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Dedicating Children vs. Infant Baptism

Why Christians should dedicate their children?

by Andrew Davis on May 17, 2022

The theology behind baby dedications.
“And she made a vow, saying, ‘O LORD Almighty, if you will only look upon your servant's misery and remember me, and not forget your servant but give her a son, then I will give him to the LORD for all the days of his life…’” - 1 Samuel 1:11 

 

As a Baptist, I have rejected the practice of child baptism, since it is taught nowhere in Scripture. My Systematic Theology professor, Roger Nicole, used to say that paedobaptists (those who advocate baptism of children) use three types of Scripture to defend their views: 1) those that mention infants but not baptism; 2) those that mention baptism but not infants; and 3) those that mention neither one! In other words, there are no passages of Scripture that teach that it is the duty of Christian parents in the New Covenant to baptize their infants. Rather, the New Testament doctrine of believer’s baptism is taught and exemplified in multiple places.

However, many Baptist churches have a tradition of child dedication, in which newborns are dedicated by their parents to the Lord in the presence of the congregation. We are ready to admit that this practice is nowhere taught in the New Testament either. It is rather a tradition like many others in church life. No one who takes part in child dedication asserts it to be an ordinance of the church, something Christ has commanded us to do. It is simply an opportunity for Christian parents to commit themselves to raise this child in the nurture and admonition of the Lord (Eph. 6:4), and for the congregation to commit themselves to pray for and help the parents as they do so. 

The example of Hannah’s dedication of Samuel to the service of the Lord is a beautiful pattern, and many Christian parents are mindful of it as they stand before the Lord and the congregation when they dedicate their babies. Hannah had been barren and was severely vexed in her spirit because of her inability to conceive children. To make matters worse, she was one of two wives married to the same man, and her rival provoked her mercilessly about her barrenness. So, she went to the tabernacle and cried out to the Lord for a son. She pleaded with him and promised that if He would send her a son, she would dedicate him to the Lord’s service all the days of his life.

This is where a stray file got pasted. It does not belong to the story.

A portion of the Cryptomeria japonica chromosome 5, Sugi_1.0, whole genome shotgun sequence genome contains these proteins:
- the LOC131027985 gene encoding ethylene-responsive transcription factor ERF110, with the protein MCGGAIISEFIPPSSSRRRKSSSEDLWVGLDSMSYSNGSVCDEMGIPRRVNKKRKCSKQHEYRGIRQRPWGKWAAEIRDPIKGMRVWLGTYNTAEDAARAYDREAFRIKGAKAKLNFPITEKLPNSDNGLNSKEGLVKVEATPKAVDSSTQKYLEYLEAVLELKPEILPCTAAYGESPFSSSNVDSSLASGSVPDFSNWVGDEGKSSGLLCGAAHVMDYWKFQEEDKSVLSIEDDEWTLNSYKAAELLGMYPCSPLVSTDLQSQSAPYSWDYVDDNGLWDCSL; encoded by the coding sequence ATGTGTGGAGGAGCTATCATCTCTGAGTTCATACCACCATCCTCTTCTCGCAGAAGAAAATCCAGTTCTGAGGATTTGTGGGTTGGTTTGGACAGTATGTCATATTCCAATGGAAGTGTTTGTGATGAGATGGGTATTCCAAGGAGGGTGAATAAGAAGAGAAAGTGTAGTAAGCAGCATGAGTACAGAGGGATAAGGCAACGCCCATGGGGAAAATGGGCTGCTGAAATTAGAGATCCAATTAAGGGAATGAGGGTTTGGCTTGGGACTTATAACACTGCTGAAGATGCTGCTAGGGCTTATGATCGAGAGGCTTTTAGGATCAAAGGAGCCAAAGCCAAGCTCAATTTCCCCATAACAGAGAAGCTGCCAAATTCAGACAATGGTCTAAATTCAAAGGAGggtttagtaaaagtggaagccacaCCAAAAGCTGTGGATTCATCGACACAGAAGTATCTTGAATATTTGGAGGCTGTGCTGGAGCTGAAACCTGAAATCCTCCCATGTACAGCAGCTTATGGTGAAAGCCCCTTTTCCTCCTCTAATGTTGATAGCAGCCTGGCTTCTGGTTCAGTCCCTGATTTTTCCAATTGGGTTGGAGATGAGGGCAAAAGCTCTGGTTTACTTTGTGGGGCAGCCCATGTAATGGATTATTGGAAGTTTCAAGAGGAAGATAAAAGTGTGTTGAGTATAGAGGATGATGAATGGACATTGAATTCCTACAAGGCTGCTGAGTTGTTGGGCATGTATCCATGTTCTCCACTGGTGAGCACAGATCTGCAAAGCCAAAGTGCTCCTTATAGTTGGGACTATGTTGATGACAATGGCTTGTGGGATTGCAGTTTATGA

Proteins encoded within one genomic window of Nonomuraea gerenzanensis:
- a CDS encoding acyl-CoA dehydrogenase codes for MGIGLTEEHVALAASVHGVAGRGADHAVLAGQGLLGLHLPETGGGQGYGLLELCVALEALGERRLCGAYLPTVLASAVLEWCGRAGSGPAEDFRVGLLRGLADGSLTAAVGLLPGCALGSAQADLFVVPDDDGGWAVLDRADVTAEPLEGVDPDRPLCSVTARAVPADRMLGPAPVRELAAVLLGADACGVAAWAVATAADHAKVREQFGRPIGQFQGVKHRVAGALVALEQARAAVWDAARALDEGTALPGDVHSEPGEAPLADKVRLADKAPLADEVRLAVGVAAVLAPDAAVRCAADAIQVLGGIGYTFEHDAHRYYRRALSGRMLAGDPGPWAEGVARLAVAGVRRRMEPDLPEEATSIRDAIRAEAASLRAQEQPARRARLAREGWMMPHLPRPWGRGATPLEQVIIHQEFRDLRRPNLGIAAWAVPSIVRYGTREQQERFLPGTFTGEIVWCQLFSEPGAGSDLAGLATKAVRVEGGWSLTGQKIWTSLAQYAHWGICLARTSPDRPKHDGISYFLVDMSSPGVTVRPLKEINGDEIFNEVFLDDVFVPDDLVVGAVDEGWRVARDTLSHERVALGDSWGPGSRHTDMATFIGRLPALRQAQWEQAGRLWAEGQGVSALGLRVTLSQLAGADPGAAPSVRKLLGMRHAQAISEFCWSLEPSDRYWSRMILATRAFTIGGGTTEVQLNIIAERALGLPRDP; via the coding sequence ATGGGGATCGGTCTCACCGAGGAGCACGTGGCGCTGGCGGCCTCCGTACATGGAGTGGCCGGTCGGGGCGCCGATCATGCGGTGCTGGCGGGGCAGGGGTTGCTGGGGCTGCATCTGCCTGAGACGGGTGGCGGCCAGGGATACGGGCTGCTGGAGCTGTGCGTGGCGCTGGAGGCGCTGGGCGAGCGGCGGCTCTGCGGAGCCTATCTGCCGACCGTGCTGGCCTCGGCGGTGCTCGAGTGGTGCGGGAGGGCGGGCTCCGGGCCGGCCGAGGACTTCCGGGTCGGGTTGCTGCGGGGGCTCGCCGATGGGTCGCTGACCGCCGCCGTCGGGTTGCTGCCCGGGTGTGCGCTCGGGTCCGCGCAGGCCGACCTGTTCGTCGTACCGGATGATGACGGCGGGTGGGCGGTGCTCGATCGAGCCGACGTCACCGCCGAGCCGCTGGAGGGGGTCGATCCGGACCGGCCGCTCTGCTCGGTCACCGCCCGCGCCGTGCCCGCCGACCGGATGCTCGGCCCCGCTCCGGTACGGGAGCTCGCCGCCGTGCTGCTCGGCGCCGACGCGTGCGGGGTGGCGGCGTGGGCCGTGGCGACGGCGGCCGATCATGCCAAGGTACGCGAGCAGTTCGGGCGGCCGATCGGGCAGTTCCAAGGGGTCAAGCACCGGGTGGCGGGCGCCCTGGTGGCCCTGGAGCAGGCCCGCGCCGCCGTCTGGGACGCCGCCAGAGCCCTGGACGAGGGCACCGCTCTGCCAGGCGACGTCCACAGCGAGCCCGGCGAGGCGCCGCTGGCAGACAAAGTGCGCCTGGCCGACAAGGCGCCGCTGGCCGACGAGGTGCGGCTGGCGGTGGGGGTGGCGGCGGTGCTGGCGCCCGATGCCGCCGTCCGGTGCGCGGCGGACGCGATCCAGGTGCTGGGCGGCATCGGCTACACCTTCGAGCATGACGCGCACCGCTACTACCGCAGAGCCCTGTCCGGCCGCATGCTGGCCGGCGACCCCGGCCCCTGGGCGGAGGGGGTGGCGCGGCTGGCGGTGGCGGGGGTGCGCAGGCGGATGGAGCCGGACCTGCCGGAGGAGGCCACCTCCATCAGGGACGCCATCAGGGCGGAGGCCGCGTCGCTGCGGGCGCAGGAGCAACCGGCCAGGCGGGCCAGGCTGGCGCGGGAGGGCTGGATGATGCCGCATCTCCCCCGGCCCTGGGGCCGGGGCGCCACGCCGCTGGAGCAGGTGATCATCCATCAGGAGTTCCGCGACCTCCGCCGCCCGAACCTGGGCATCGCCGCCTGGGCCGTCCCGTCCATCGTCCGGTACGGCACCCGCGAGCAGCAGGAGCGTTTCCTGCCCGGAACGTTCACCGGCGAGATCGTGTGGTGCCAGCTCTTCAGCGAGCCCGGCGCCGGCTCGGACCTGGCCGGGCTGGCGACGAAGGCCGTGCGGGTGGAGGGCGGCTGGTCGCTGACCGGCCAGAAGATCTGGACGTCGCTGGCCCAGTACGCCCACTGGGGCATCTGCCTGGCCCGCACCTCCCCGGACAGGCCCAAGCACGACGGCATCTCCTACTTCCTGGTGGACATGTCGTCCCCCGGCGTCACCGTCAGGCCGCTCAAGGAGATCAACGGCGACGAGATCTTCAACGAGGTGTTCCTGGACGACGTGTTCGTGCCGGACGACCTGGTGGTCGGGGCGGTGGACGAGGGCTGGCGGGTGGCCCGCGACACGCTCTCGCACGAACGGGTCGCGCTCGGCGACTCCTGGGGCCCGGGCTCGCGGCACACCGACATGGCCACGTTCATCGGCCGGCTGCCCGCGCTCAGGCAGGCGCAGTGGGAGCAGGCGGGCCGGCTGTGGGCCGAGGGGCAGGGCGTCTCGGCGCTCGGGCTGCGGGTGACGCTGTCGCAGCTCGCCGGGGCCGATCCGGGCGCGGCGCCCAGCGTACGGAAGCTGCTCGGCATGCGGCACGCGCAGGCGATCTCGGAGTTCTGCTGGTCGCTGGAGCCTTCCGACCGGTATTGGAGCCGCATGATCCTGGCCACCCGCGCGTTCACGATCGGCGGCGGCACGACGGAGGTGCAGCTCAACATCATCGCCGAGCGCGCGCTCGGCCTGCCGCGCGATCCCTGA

God heard Hannah’s prayer, and granted her the birth of Samuel, and Samuel was indeed dedicated to the Lord all the days of his life. His mother actually took him to live with Eli the priest at the tabernacle after he was weaned. This great sacrifice the Lord noted well, and blessed Hannah with three more sons and two daughters after she gave Samuel up to the Lord. 


 

"Without this ongoing dedication in prayer, however, a one-time baby dedication ceremony is empty ritualism."

As Christian parents, we can do no better than to pray consistently to the Lord for our children. We should pray that they would be converted early in life and have all that much more time available for His service. We should pray for their future spouses and for their children. We should pray that God would give each one of our children a fruitful ministry for the Kingdom of Christ, one that will have immense eternal significance. We should pray that they would be powerful in fighting sin and would be characterized by personal holiness. We should pray for their knowledge of the Bible, that their minds would be saturated in the Scripture. And we should pray that they would live openly courageous lives for the glory of God in an increasingly crooked and depraved generation.

This should be the true “dedication” Christian parents do for their children every day: a dedication in prayer. Without this ongoing dedication in prayer, however, a one-time baby dedication ceremony is empty ritualism.

Tags: baptism

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